Announcing Stack Overflow Documentation

We started with Q&A. Technical documentation is next, and we need your help.

Whether you're a beginner or an experienced developer, you can contribute.

Sign up and start helping → Learn more about Documentation →

Currently I am using a Transaction View pattern to make lazy-loading of collections possible in views.

I have the following in web.xml


And the Filter class has the following...

public class ViewFilter implements Filter {
  @Resource UserTransaction tx;

  public void doFilter(ServletRequest request, ServletResponse response, FilterChain chain) throws IOException, ServletException {
    try {
      chain.doFilter(request, response);
    //catch here
    finally {
      //another try-catch

Then assuming I have the following (rather contrived) backing bean

public class DepartmentEmployees {
  private DepartmentServiceBean deptService;
  private Integer deptId;
  private Department dept;

  public String init() {
    dept = deptService.findById(deptId);

I can do something like this in my view (.xhtml file)

<c:forEach var="emp" items="#{departmentEmployees.dept.employees}">
  <li>#{emp.firstName} #{emp.lastName}</li>

Just wondering if anybody knows of a different way to accomplish the same thing without using filters (or servlets).

share|improve this question
up vote 5 down vote accepted

This approach ("open session in view") has a couple of major disadvantages. Besides being kind of hacky (it's certainly not the design idea of a servlet filter to control a business session) you don't have many options to appropriately process any "real" exception that occurs while rendering the JSF page.

You don't write much about your infrastructure / technology stack, but I assume that you are on a Java EE 6 server.

I usually use the EntityManger in Extended Mode and flush it with transactions which I control explicitly by annotating only certain methods of my business facade. Have a look at this example (taken from Adam Bien - Real World Java EE Patterns, Rethinking Best Practices):

public class BookFacadeBean implements BookFacade {
    private EntityManager em;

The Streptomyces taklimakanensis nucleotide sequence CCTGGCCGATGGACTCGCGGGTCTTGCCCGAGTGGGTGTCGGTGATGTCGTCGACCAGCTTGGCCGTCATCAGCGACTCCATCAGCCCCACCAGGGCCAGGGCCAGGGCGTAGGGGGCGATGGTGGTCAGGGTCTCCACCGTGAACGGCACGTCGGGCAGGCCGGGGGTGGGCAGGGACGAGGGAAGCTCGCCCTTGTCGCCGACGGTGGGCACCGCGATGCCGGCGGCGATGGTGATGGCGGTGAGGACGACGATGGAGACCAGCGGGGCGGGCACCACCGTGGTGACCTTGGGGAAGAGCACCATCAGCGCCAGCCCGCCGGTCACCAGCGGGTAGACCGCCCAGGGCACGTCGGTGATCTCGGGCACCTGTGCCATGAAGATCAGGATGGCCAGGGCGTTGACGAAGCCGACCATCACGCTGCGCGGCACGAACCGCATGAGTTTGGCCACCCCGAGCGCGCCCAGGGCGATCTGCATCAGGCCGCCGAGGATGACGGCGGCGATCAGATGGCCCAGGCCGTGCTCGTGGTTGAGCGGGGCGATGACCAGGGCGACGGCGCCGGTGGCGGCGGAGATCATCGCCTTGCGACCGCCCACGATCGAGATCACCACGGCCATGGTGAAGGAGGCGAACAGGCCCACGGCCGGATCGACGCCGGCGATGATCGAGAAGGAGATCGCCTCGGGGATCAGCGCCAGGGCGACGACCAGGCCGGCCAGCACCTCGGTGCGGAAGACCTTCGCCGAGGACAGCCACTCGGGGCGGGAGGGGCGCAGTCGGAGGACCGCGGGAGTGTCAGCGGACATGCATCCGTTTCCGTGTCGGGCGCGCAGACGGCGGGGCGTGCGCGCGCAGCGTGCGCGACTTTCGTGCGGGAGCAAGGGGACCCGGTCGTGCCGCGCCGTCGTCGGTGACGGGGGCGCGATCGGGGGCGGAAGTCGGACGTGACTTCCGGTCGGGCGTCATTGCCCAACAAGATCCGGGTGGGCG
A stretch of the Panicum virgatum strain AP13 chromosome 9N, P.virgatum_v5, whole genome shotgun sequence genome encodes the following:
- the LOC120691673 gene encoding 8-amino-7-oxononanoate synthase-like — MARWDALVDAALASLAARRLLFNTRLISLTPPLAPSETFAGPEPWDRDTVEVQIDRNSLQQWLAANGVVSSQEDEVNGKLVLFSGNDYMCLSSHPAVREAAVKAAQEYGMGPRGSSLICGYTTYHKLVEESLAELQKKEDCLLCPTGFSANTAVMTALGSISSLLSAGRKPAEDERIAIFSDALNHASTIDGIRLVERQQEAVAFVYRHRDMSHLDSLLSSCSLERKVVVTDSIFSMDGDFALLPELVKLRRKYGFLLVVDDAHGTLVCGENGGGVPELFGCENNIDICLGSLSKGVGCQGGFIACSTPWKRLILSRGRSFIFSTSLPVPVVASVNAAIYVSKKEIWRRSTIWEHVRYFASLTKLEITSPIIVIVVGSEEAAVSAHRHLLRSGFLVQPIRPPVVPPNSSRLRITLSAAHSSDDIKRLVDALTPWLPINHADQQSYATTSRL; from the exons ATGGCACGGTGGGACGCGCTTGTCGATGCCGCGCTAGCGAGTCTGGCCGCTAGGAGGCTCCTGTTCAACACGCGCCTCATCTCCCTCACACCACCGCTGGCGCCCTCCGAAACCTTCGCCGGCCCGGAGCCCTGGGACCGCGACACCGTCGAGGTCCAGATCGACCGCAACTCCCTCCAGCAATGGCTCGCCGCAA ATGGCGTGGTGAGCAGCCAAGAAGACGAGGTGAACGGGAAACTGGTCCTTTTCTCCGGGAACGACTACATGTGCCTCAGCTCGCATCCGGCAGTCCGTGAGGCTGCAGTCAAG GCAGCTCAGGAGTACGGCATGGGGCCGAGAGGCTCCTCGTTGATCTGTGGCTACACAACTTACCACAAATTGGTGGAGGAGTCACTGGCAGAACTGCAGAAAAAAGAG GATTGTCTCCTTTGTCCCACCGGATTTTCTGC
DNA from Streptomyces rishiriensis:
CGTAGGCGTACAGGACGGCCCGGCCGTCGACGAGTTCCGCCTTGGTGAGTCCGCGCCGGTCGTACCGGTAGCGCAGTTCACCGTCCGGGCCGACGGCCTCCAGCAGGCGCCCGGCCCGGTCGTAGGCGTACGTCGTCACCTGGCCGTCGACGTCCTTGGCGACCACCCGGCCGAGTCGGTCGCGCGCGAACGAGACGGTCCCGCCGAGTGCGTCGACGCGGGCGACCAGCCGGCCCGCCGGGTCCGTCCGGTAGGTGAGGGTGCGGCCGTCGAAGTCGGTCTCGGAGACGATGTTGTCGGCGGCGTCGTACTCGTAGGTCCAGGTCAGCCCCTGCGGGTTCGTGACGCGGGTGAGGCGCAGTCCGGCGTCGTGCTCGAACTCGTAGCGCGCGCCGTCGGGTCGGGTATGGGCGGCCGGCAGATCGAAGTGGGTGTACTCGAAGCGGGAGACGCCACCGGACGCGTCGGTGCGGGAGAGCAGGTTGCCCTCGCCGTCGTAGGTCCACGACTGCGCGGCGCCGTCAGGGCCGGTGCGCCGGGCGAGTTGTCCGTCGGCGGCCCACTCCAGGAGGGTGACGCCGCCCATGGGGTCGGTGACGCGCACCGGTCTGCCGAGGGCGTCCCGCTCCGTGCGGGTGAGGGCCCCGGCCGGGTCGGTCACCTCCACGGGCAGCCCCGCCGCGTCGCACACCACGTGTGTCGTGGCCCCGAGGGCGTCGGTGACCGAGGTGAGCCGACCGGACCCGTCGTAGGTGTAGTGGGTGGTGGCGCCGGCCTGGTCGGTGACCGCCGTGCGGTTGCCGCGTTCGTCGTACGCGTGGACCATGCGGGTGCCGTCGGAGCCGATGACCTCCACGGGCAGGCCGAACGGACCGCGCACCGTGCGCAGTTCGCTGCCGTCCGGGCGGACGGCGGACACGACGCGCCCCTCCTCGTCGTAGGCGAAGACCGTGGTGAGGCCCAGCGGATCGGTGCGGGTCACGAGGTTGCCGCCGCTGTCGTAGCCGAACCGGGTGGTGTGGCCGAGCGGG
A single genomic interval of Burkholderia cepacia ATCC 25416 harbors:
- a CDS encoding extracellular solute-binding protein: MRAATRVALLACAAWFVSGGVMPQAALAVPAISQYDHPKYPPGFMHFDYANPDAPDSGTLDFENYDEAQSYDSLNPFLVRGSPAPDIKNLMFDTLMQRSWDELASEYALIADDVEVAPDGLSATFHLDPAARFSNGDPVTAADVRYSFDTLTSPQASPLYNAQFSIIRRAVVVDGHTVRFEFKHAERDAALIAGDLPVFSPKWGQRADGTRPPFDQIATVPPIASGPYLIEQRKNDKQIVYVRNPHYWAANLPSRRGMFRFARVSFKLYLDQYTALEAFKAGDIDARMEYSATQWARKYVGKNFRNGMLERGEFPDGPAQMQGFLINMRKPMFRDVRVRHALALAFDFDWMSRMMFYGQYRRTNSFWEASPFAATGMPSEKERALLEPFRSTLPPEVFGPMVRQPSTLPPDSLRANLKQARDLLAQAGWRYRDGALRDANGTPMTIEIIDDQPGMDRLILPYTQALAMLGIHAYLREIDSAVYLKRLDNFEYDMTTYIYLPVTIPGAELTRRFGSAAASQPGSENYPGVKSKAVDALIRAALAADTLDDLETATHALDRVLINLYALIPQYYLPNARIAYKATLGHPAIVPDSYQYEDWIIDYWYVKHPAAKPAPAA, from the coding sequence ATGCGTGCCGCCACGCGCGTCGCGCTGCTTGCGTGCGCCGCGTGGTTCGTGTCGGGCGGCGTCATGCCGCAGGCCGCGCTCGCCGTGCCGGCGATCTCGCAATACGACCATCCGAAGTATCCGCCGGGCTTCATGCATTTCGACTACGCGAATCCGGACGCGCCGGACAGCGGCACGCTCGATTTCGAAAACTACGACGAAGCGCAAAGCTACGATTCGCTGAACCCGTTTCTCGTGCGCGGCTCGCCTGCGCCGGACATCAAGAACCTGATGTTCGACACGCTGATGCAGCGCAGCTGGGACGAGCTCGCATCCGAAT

private Book currentBook;

    public Book find(long id){
        this.currentBook = this.em.find(Book.class, id);
        return this.currentBook;
    public void create(Book book){
        this.currentBook = book;
    public Book getCurrentBook() {
        return currentBook;
    public void save(){
        //nothing to do here

A next level in this approach would be to bind the EntityManager to a CDI conversation scope. Have a look at (a) Weld (b) Seam 3 Persistence for further discussions on that topic.

This is rather a rough sketch of an alternative than a detailed how-to. I hope this level of information is what you were asking about - feel free to ask further questions. :-)

share|improve this answer
Hi Jan, thanks for your response! Yeah, I'm using a Java EE server (JBoss), and would like to avoid doing too many things that are JBoss specific. Is there a similar approach that will work with Stateless Session Beans? – JasonI Mar 30 '12 at 20:34
Well, nothing what I posted is JBoss-specific, you are not going to loose an ounce of portability (Weld is the default CDI-implementation, and Seam 3 is a regular CDI extension). But this approach is stateful, so you cannot implement it with SLSB. But don be afraid of states, there is nothing bad about them. – jan groth Mar 31 '12 at 10:37
Okay, thanks for the info. I'll start looking into Weld and Seam3. – JasonI Mar 31 '12 at 14:04

Your Answer


By posting your answer, you agree to the privacy policy and terms of service.

Not the answer you're looking for? Browse other questions tagged or ask your own question.